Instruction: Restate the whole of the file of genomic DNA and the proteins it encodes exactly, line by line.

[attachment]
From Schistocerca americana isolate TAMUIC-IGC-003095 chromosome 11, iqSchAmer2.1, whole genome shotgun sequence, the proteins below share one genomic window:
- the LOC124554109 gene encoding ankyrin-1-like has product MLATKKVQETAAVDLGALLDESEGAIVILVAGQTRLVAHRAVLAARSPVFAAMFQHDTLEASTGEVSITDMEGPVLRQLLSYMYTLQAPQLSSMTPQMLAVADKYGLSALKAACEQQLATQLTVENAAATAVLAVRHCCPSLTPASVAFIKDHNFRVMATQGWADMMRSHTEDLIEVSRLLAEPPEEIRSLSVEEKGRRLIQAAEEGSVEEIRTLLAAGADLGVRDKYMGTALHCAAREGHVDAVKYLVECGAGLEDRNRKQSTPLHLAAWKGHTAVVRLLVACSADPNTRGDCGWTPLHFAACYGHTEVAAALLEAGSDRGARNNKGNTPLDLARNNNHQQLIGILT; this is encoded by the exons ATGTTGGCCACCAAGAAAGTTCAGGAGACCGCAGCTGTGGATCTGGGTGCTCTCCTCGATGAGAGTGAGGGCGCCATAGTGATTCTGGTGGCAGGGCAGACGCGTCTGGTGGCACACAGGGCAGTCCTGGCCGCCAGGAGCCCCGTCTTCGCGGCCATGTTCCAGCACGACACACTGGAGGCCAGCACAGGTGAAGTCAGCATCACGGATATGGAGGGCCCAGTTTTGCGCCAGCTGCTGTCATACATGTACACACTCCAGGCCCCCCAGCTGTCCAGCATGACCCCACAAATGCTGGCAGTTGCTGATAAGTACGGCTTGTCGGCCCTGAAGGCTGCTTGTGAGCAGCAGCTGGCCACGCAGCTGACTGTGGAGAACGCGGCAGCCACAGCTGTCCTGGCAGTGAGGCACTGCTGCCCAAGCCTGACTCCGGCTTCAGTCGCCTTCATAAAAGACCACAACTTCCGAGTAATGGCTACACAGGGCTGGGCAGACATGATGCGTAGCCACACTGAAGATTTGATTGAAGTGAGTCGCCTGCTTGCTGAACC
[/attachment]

From Schistocerca americana isolate TAMUIC-IGC-003095 chromosome 11, iqSchAmer2.1, whole genome shotgun sequence, the proteins below share one genomic window:
- the LOC124554109 gene encoding ankyrin-1-like has product MLATKKVQETAAVDLGALLDESEGAIVILVAGQTRLVAHRAVLAARSPVFAAMFQHDTLEASTGEVSITDMEGPVLRQLLSYMYTLQAPQLSSMTPQMLAVADKYGLSALKAACEQQLATQLTVENAAATAVLAVRHCCPSLTPASVAFIKDHNFRVMATQGWADMMRSHTEDLIEVSRLLAEPPEEIRSLSVEEKGRRLIQAAEEGSVEEIRTLLAAGADLGVRDKYMGTALHCAAREGHVDAVKYLVECGAGLEDRNRKQSTPLHLAAWKGHTAVVRLLVACSADPNTRGDCGWTPLHFAACYGHTEVAAALLEAGSDRGARNNKGNTPLDLARNNNHQQLIGILT; this is encoded by the exons ATGTTGGCCACCAAGAAAGTTCAGGAGACCGCAGCTGTGGATCTGGGTGCTCTCCTCGATGAGAGTGAGGGCGCCATAGTGATTCTGGTGGCAGGGCAGACGCGTCTGGTGGCACACAGGGCAGTCCTGGCCGCCAGGAGCCCCGTCTTCGCGGCCATGTTCCAGCACGACACACTGGAGGCCAGCACAGGTGAAGTCAGCATCACGGATATGGAGGGCCCAGTTTTGCGCCAGCTGCTGTCATACATGTACACACTCCAGGCCCCCCAGCTGTCCAGCATGACCCCACAAATGCTGGCAGTTGCTGATAAGTACGGCTTGTCGGCCCTGAAGGCTGCTTGTGAGCAGCAGCTGGCCACGCAGCTGACTGTGGAGAACGCGGCAGCCACAGCTGTCCTGGCAGTGAGGCACTGCTGCCCAAGCCTGACTCCGGCTTCAGTCGCCTTCATAAAAGACCACAACTTCCGAGTAATGGCTACACAGGGCTGGGCAGACATGATGCGTAGCCACACTGAAGATTTGATTGAAGTGAGTCGCCTGCTTGCTGAACC